Researchers from the University of Oslo have developed an artificial intelligence (AI) method that can help identify potential new medicines for Alzheimer’s disease.
The researchers discovered that one of the causes of Alzheimer’s disease is the degeneration and loss of nerve cells in the brain as we age.
As a cell is like finely tuned machinery, it needs the energy to perform its tasks. The energy comes from energy factories called mitochondria.
In young and healthy cells, old or damaged mitochondria are removed from the cell in a process called mitophagy.
However, in older people, they tend to have more broken mitochondria, and their cells will not be able to remove all of them anymore.
An accumulation of broken mitochondria clogs the cell’s ordinary processes, and eventually, the cell will die.
To address this issue, the researchers looked into the use of so-called mitophagy inducers to boost the cleaning process.
They searched for substances that could induce the cleaning process and used AI to search for substances similar to known mitophagy inducers.
The computer program browsed through a large catalog of substances and identified two candidates, rhapontigenin and kaempferol.
The team used mice and nematodes, a type of worms, to test whether these substances inhibited memory loss in their nerve cells.
The researchers found that their new medicine is more precise, and no side effects were documented during tests with worms and mice.
They discovered that rhapontigenin and kaempferol may help delay the progression of memory loss and reduce disease progression when it has occurred.
They also filed a patent on rhapontigenin for the treatment of Alzheimer’s disease.
Alzheimer’s disease is a progressive disorder that affects memory, thinking, and behavior. It is the most common cause of dementia among older adults.
Although there is no known cure for Alzheimer’s, the development of new treatments can improve the quality of life for people with the disease.
The researchers’ work is an important step towards developing new medicines for Alzheimer’s and highlights the potential of AI to help identify new drugs.
The team’s ongoing work in describing the molecular mechanisms that help rhapontigenin and kaempferol induce mitophagy will provide valuable insights into the development of new treatments for Alzheimer’s and other neurodegenerative diseases.
While there is no known cure for Alzheimer’s disease, there are several things you can do to potentially reduce your risk or delay the onset of symptoms. Here are some tips:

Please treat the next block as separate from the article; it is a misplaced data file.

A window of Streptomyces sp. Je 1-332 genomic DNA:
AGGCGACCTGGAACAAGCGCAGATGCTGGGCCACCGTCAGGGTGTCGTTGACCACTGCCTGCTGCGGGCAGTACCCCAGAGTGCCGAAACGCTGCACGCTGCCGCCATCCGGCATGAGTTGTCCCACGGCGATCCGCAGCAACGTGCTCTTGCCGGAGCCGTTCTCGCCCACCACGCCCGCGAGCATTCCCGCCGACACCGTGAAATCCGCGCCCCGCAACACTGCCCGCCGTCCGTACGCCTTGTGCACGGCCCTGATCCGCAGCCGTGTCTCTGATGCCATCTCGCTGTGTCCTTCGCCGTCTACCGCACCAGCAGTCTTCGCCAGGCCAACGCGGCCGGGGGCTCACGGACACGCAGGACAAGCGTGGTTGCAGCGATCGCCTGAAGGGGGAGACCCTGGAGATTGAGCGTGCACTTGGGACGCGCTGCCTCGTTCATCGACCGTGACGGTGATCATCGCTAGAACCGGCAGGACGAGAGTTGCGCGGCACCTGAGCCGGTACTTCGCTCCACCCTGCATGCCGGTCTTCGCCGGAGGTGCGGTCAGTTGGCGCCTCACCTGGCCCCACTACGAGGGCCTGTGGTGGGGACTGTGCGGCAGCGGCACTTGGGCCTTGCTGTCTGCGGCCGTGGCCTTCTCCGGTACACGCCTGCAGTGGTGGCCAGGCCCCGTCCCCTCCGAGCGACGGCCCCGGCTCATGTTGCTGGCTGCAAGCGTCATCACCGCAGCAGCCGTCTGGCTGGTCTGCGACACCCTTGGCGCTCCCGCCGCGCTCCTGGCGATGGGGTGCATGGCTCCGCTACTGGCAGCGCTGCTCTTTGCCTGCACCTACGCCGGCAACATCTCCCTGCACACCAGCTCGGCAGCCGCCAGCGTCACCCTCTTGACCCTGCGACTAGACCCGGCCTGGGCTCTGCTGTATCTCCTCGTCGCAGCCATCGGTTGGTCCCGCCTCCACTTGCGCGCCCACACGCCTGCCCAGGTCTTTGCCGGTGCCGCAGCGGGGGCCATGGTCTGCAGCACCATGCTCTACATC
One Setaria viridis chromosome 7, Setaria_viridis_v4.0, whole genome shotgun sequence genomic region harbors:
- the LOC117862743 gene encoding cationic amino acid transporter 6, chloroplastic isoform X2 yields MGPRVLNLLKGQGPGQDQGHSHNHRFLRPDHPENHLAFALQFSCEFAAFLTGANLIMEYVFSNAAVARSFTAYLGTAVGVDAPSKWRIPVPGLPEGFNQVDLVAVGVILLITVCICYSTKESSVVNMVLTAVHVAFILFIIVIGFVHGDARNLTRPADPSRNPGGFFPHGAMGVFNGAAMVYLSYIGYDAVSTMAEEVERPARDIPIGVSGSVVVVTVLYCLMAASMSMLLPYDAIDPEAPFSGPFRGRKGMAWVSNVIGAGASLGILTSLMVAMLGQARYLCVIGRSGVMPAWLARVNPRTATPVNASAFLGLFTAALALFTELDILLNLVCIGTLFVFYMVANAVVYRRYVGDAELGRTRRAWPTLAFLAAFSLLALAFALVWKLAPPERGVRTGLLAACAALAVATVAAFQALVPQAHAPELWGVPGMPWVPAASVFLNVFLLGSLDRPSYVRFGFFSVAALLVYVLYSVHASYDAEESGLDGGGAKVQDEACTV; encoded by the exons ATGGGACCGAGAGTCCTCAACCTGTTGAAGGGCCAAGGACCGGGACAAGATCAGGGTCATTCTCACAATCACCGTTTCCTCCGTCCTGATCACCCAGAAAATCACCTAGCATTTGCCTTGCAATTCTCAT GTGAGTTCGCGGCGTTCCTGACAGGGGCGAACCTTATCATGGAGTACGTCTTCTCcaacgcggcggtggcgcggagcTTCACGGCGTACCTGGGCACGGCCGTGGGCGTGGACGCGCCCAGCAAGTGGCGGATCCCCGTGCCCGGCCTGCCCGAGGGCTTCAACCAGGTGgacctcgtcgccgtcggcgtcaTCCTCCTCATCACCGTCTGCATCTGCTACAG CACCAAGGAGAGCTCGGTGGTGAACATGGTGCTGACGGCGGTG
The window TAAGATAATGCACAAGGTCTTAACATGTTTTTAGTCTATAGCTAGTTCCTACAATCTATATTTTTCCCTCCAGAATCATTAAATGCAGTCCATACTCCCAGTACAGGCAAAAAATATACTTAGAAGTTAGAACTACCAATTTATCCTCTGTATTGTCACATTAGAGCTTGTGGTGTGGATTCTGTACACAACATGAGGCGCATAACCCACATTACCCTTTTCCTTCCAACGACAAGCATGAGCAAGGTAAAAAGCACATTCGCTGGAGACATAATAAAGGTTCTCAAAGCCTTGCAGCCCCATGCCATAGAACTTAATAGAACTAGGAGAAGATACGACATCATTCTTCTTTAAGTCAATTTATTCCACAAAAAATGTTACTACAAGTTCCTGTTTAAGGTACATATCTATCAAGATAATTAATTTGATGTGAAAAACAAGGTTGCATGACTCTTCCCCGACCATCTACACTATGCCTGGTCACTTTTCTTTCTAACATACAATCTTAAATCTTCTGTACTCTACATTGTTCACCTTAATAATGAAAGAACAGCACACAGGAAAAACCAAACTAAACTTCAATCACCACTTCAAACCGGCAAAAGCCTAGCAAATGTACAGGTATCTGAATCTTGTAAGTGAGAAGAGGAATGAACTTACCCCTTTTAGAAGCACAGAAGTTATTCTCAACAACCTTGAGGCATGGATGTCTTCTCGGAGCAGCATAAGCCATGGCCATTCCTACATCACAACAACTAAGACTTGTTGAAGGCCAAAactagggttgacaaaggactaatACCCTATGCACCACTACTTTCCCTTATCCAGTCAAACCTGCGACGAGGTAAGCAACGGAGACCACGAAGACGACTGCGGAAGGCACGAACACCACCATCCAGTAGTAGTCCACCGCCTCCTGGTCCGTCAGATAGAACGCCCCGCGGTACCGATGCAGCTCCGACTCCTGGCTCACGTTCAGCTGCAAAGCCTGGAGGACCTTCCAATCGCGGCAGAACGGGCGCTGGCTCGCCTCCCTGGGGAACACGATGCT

Stay physically active: Regular exercise can help improve blood flow to the brain, promote the growth of new brain cells, and reduce inflammation, all of which may help reduce your risk of Alzheimer’s.
Eat a healthy diet: A diet rich in fruits, vegetables, whole grains, and healthy fats, such as those found in fish, nuts, and olive oil, may help protect the brain and reduce the risk of Alzheimer’s.
Stay mentally active: Keeping your brain active through activities like reading, learning a new language, or solving puzzles may help reduce the risk of Alzheimer’s.
Manage chronic conditions: Conditions like high blood pressure, high cholesterol, and diabetes can increase the risk of Alzheimer’s, so it’s important to manage these conditions through lifestyle changes and medication if necessary.
Stay socially engaged: Socializing and staying connected with friends and family may help reduce the risk of Alzheimer’s and improve overall brain function.
Get enough sleep: Chronic sleep deprivation may increase the risk of Alzheimer’s, so it’s important to prioritize getting enough quality sleep each night.
Protect your head: Traumatic brain injury can increase the risk of Alzheimer’s, so it’s important to wear a helmet when engaging in high-risk activities like cycling or skiing.
While these tips may help reduce the risk of Alzheimer’s, it’s important to remember that the disease can still develop despite taking these preventative measures.
If you or a loved one is experiencing symptoms of Alzheimer’s, it’s important to seek medical attention and a proper diagnosis.
If you care about dementia, please read studies about how the Mediterranean diet could protect your brain health, and Vitamin B supplements could help reduce dementia risk.
For more information about brain health, please see recent studies that cranberries could help boost memory, and many older people have this non-Alzheimer’s dementia.
The study was conducted by Evandro F. Fang. et al.
Copyright © 2023 Knowridge Science Report. All rights reserved.